Whiplash Injuries Guidelines
Whiplash is a widespread term used to describe a number of injuries caused when
the neck is suddenly and quickly forced to move back and then forth, or forward then
back, or even from side to side. Such movement is often the result of a traffic
collision, or following a blow to the head or fall during a contact sport.
The bones of the human spine serve to protect the fragile spinal cord which is
located within. Of the 33 vertebrae of the human spine, whiplash aff ects the seven
cervical vertebrae found at the top.
Vertebrae are connected to one another by bands of fi brous connective tissue called
ligaments. They are also connected to the surrounding muscles by tendons. In the
event of an incident, damage can be done to both of these tissues in the vicinity of
During an incident where a vehicle has struck the victim from behind, the head will
be forced very quickly back and then forwards, but likewise if the sudden neck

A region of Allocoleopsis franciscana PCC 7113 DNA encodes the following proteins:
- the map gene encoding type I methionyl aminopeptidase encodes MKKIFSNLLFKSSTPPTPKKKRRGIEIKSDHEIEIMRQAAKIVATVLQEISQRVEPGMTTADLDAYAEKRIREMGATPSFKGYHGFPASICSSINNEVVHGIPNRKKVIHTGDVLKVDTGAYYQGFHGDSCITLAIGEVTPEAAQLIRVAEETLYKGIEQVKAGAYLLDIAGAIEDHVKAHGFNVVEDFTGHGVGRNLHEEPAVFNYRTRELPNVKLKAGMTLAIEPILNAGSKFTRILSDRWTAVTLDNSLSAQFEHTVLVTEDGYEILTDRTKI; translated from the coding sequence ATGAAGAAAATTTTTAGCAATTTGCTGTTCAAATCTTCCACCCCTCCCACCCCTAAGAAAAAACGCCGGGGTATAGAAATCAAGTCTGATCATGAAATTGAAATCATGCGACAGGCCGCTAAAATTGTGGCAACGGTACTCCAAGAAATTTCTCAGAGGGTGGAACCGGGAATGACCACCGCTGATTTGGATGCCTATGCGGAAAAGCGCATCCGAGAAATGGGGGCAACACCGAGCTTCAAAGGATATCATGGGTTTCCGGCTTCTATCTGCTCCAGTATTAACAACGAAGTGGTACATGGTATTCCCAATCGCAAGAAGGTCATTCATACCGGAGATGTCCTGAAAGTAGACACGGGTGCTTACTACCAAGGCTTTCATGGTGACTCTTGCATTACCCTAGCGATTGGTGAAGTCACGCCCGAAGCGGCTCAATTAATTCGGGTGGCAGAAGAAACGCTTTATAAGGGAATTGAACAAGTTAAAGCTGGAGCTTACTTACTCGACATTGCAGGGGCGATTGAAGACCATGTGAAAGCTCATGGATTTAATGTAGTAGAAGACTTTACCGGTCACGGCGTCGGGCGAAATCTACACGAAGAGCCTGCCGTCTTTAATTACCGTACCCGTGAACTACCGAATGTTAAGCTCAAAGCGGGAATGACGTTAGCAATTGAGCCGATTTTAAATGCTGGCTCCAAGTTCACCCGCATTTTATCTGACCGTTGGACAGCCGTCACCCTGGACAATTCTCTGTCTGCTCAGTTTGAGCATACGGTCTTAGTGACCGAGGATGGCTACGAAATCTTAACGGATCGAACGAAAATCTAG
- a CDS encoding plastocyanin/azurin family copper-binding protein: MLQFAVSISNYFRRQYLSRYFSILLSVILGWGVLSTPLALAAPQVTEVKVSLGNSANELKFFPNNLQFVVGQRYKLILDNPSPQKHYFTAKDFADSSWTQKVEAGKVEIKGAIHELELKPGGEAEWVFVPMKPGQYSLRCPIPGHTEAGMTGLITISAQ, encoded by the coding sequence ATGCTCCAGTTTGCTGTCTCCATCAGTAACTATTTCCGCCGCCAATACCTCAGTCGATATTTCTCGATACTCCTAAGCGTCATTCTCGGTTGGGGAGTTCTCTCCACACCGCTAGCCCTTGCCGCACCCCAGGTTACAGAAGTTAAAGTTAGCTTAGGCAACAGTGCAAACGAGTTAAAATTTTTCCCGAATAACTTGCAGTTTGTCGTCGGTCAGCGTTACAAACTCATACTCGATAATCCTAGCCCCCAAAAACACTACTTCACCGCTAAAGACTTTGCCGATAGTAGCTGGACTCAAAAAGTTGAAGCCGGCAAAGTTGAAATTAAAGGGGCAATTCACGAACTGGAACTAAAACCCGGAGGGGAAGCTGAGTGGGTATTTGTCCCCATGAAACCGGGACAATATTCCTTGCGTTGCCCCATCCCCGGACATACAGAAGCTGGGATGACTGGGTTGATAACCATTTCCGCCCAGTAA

movement is due to very abrupt deceleration, the head will instead be jerked in the
other direction – ie first forward and then back. Both types can result in whiplash
injuries ranging from neck stiff ness and loss of movement to back and shoulder
pain, headaches and even numbness that can radiate down the shoulders, arms and
It should be noted that although whiplash is considered a fairly minor injury, any
head or neck trauma should be checked out by a medical professional. However,
most muscle and tissue injuries do not show up on X-rays, so sometimes it can be
difficult to diagnose.
Early management of Whiplash Associated Disorders